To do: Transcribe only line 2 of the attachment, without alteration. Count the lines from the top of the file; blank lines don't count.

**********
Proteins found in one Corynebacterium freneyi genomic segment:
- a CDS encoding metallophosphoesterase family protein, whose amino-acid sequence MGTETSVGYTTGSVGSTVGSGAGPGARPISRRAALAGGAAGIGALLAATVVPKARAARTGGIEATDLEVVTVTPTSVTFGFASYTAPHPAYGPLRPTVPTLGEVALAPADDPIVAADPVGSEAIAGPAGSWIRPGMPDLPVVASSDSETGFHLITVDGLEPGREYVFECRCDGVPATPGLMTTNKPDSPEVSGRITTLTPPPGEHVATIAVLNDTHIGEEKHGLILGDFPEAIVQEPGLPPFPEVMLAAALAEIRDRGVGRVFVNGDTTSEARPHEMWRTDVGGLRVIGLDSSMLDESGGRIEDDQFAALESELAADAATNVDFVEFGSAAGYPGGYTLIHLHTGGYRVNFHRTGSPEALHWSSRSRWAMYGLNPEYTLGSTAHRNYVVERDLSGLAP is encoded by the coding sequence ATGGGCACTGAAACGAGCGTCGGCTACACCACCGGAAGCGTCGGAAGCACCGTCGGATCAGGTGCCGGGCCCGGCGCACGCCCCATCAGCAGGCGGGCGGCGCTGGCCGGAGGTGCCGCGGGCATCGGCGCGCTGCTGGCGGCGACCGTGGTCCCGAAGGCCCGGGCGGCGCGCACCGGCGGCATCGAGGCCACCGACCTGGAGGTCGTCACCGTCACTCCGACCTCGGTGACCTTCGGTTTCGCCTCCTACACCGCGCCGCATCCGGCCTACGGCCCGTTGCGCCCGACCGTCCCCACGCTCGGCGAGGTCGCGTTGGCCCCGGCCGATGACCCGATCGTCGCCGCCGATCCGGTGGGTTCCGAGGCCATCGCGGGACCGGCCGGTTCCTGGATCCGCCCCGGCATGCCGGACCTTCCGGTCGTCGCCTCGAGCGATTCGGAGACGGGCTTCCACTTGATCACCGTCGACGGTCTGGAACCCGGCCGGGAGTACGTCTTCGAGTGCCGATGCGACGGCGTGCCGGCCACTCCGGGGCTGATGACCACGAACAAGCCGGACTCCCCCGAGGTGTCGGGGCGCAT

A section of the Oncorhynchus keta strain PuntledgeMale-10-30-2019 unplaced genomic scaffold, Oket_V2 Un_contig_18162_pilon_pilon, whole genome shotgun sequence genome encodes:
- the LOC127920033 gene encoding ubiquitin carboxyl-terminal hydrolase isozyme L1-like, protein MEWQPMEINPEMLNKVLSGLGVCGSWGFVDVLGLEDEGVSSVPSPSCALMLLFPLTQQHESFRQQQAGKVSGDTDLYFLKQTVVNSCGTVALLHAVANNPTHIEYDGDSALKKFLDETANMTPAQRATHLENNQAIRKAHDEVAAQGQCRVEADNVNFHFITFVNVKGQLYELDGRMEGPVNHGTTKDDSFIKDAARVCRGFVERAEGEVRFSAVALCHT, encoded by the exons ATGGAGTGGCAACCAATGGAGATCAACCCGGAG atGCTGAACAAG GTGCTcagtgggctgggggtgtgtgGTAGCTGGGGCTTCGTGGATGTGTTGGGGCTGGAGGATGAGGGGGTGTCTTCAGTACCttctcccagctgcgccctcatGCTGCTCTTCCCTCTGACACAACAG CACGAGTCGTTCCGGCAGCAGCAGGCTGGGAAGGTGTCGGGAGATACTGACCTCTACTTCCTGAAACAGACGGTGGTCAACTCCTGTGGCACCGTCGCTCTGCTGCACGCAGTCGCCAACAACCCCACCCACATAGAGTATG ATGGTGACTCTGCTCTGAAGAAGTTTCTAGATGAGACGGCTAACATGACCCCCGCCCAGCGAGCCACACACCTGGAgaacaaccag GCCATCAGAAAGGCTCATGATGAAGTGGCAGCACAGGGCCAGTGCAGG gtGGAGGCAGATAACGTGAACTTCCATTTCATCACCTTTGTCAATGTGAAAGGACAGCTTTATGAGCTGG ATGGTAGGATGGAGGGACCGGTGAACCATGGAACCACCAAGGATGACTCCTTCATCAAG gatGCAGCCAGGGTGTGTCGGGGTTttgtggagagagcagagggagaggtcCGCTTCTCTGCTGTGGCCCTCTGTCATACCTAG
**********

- a CDS encoding metallophosphoesterase family protein, whose amino-acid sequence MGTETSVGYTTGSVGSTVGSGAGPGARPISRRAALAGGAAGIGALLAATVVPKARAARTGGIEATDLEVVTVTPTSVTFGFASYTAPHPAYGPLRPTVPTLGEVALAPADDPIVAADPVGSEAIAGPAGSWIRPGMPDLPVVASSDSETGFHLITVDGLEPGREYVFECRCDGVPATPGLMTTNKPDSPEVSGRITTLTPPPGEHVATIAVLNDTHIGEEKHGLILGDFPEAIVQEPGLPPFPEVMLAAALAEIRDRGVGRVFVNGDTTSEARPHEMWRTDVGGLRVIGLDSSMLDESGGRIEDDQFAALESELAADAATNVDFVEFGSAAGYPGGYTLIHLHTGGYRVNFHRTGSPEALHWSSRSRWAMYGLNPEYTLGSTAHRNYVVERDLSGLAP is encoded by the coding sequence ATGGGCACTGAAACGAGCGTCGGCTACACCACCGGAAGCGTCGGAAGCACCGTCGGATCAGGTGCCGGGCCCGGCGCACGCCCCATCAGCAGGCGGGCGGCGCTGGCCGGAGGTGCCGCGGGCATCGGCGCGCTGCTGGCGGCGACCGTGGTCCCGAAGGCCCGGGCGGCGCGCACCGGCGGCATCGAGGCCACCGACCTGGAGGTCGTCACCGTCACTCCGACCTCGGTGACCTTCGGTTTCGCCTCCTACACCGCGCCGCATCCGGCCTACGGCCCGTTGCGCCCGACCGTCCCCACGCTCGGCGAGGTCGCGTTGGCCCCGGCCGATGACCCGATCGTCGCCGCCGATCCGGTGGGTTCCGAGGCCATCGCGGGACCGGCCGGTTCCTGGATCCGCCCCGGCATGCCGGACCTTCCGGTCGTCGCCTCGAGCGATTCGGAGACGGGCTTCCACTTGATCACCGTCGACGGTCTGGAACCCGGCCGGGAGTACGTCTTCGAGTGCCGATGCGACGGCGTGCCGGCCACTCCGGGGCTGATGACCACGAACAAGCCGGACTCCCCCGAGGTGTCGGGGCGCAT